In 1974, Valentin founded his record label Bronco Records. Over the years, artists like Willie Rosario, Raphy Leavitt y Su Orquesta La Selecta, Orquesta Mulenze, Luisito Ayala and Orquesta Puerto Rican Power, and Orquesta Siguaraya would record for the label. The label’s first release is the two-volume Va a la Carcel (1975), recorded live with Valentin’s orchestra at “El Oso Bianco,” the now-defunct Puerto Rico State Penitentiary. In 1978, he opened his recording studio, Masterpiece Recording Studios. His orchestra has recorded more than two dozen albums on the Bronco label with highlights such as 1978’s Bobby Valentin that included one of the most important songs of his career “La Boda de Ella”; 1980’s Bobby Valentin which featured the hit “Manuel Garcia” sung by El Cano Estremera; 1986’s Bobby Valentin with “Tributo a Cali” sung by Luisito Carrión; 2002’s 35th Anniversary Vuelve a la Carcel that featured guest artists that included Cheo Feliciano, Papo Lucca, Roberto Roena, Giovanni Hidalgo, Luigi Texidor, Charlie Aponte, and Rubén Blades among others; 2007’s Latin Grammy nominated Evolution with guest Ray de la Paz; and 2016’s Latin Grammy nominated Mi Ritmo es Bueno. His most recent album, the all-jazz CD Bobby Valentin, and the LJs: Mind of a Master is scheduled to be released this month.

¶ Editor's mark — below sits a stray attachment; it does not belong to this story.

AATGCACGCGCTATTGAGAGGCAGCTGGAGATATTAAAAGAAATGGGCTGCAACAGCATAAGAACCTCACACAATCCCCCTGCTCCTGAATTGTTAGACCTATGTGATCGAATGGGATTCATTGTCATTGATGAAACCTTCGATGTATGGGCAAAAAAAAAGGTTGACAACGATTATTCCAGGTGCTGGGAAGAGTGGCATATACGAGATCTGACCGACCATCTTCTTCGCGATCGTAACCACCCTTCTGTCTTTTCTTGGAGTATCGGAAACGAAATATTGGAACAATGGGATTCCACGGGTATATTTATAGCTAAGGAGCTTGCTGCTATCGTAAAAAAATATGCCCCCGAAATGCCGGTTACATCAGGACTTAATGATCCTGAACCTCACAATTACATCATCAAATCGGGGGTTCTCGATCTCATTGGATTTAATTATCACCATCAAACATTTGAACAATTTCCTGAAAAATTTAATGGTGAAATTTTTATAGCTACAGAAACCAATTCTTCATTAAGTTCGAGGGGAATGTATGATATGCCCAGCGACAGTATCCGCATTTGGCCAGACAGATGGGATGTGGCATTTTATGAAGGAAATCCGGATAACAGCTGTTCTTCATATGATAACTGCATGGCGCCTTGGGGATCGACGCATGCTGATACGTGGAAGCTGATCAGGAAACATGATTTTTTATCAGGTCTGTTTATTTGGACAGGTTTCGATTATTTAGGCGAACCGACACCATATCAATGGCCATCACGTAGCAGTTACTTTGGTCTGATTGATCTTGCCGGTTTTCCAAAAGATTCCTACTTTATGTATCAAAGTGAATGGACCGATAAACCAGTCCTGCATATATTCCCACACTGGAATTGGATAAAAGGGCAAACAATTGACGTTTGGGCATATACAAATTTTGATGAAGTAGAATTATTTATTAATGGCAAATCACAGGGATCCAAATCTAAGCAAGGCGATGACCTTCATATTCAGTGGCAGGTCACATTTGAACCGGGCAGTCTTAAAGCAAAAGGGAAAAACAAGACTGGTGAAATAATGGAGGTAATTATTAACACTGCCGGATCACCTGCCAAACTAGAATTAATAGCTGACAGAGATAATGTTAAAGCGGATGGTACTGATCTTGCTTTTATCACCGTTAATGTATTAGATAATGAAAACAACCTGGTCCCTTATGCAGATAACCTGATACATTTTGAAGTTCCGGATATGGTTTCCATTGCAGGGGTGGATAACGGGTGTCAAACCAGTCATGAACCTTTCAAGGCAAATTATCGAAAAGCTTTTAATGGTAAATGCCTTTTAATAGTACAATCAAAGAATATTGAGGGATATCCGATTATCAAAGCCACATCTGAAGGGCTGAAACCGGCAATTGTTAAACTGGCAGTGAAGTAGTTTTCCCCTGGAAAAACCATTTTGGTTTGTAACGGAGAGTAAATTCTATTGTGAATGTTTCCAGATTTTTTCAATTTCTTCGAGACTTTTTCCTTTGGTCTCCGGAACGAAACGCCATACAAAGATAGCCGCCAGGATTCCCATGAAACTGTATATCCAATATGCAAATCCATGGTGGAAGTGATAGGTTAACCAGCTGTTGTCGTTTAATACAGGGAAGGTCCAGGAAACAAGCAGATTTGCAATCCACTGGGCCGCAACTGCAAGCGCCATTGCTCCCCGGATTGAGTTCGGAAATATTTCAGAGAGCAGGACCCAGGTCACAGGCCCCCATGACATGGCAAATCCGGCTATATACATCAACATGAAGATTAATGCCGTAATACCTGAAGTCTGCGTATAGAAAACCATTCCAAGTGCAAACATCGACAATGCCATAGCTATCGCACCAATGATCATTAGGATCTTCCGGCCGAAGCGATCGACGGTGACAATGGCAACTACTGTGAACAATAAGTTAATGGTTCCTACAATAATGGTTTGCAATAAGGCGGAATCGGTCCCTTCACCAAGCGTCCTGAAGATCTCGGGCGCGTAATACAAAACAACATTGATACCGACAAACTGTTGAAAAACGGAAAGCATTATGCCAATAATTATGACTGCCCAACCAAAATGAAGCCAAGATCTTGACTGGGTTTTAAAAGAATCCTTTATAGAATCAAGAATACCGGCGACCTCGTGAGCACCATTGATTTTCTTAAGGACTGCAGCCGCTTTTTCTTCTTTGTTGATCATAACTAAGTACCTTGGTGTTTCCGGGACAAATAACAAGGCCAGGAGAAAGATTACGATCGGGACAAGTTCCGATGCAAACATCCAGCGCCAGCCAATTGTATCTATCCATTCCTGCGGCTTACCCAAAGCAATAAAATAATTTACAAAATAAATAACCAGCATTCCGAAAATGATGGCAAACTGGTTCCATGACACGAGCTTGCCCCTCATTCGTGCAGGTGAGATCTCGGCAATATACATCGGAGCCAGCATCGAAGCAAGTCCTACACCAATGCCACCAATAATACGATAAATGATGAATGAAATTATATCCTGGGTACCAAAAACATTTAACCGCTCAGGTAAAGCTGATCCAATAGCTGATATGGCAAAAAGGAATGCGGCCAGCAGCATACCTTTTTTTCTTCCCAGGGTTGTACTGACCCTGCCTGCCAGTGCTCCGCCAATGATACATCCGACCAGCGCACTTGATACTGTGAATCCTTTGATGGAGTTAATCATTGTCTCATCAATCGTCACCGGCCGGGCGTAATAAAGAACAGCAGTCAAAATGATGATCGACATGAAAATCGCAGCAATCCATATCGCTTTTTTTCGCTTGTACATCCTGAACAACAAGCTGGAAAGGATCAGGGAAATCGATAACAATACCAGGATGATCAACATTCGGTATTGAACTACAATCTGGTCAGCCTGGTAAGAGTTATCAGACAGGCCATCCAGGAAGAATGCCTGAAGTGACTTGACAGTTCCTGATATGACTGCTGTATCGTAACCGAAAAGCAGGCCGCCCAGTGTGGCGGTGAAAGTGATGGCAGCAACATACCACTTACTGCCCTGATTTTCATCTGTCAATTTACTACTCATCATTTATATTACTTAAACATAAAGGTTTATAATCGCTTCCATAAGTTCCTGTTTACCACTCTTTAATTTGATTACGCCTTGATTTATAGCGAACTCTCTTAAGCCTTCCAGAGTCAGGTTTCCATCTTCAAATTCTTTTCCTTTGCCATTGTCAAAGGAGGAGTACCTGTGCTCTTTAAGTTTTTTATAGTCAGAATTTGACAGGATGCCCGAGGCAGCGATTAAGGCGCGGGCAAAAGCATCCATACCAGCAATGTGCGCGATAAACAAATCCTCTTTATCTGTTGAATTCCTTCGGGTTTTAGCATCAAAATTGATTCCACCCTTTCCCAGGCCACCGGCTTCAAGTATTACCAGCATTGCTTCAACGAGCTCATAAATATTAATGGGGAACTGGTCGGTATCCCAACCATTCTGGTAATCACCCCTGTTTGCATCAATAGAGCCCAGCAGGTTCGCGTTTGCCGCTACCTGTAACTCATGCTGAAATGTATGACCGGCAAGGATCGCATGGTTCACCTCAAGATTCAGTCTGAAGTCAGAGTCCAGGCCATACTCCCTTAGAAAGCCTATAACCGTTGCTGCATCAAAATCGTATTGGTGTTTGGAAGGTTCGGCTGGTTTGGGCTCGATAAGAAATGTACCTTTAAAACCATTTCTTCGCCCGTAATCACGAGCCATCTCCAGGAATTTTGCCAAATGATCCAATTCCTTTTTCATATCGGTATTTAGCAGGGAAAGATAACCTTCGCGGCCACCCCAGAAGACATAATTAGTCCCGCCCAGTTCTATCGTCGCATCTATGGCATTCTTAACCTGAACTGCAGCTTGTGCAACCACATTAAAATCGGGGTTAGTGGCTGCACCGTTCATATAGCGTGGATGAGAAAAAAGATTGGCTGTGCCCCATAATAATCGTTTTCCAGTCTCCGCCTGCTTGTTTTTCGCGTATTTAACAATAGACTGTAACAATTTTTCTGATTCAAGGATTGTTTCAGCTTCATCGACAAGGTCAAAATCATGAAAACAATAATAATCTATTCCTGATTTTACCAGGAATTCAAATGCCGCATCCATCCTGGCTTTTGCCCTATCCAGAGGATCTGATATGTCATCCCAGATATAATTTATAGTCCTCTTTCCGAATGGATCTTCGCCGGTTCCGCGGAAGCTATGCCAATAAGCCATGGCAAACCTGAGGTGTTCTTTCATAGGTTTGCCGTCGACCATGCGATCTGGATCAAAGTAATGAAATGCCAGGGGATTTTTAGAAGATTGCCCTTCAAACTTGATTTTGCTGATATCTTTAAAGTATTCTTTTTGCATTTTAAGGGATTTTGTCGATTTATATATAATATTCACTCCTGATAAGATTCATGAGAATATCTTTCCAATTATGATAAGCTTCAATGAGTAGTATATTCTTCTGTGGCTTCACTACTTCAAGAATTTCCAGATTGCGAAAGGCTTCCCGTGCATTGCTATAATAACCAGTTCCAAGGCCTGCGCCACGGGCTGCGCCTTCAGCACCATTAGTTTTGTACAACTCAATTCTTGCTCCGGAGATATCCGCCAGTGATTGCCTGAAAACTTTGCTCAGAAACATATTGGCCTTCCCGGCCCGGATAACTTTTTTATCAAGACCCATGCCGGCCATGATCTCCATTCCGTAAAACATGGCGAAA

Lehman Center for the Performing Arts, Inc. is supported, in part, with public funds from the New York City Department of Cultural Affairs in partnership with the New York City Council. The 2018 Winter/Spring Season is made possible by Goya Foods, Con Edison, TD Bank, the New Yankee Stadium Community Benefits Fund, the Rudin Foundation, the Hyde and Watson Foundation, and the friends of Lehman Center.

A graduate of Empire State College with a dual major in journalism and Latin American studies, Tomas Peña has spent years applying his knowledge and writing skills to the promotion of great musicians. A specialist in the crossroads between jazz and Latin music, Peña has written extensively on the subject.